the power to cheap to meter was referring to if we built different reactors than we did. If you buy a fleet of Pintos do not go back to the car dealer to complain that they do not work as well as the cars that you did not buy. The history is only important to know exactly what bad choices were made so that we can make better choices now.

The economy does not need reviving. World economic growth is at record levels. US unemployment is low. btw: faster economic growth means more power needs.

What is the plan that you want? You want massive government handouts to GE so they can build more wind power?

Brian Wang

the most aggressive targets for a credible global plan for wind power that I have seen is here.

10% of total power by 2020
20% by 2040.

Spending 720 billion by 2020.

This plan which has not been adopted still means massive dependence on coal until 2080.

Just because you hope something will happen does not mean that it has a chance to do it.

Paul Dietz

But the CFC ozone destruction and release of a gas 10,000 to 20,000 more times potent than CO2 as a greenhouse gas due to nuclear fuel processing goes on and on.

Why should any CFCs be released in nuclear fuel processing? Chlorine isn't involved. Perhaps you are refering to CF4 or SF6? These are potent greenhouse gases, largely due to their extremely long atmospheric lifetimes, but they have no catalytic effect at all on the ozone layer. If traces of these are released, the solution is to reduce carbon and sulfur levels in the materials before fluorination. (If you are talking about molten fluoride reactors, I agree it's a more valid point, since those involve exposing graphite directly to the molten salt, which will inevitably have free fluorine liberated by irradiation.)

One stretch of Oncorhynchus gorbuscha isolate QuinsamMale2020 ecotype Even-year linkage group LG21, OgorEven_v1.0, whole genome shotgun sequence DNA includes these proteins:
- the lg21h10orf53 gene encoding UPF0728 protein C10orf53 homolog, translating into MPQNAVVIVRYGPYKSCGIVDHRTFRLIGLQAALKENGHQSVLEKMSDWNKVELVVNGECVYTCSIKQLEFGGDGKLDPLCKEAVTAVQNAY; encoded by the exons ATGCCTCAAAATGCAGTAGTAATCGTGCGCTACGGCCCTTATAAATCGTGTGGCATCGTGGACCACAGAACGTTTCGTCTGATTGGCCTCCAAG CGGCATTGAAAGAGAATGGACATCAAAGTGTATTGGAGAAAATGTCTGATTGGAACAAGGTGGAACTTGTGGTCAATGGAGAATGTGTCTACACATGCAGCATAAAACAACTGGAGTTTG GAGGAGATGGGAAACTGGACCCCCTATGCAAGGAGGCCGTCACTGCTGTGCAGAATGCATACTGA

Power too cheap to meter? Remember that false promise of nuclear power?

No one in the industry ever promised that. It was a statement by Strauss (head of the AEC) about general prospects for technology; it's not even clear he was talking about nuclear fission.

There are many statements from the industry before and after that time that made it clear that fission would not produce very much cheaper electricity than could be produced from coal. Some examples:


Udo Stenzel

Lewis Strauss' exact words were: "It is not too much to expect that our children will enjoy electrical energy in their homes too cheap to meter."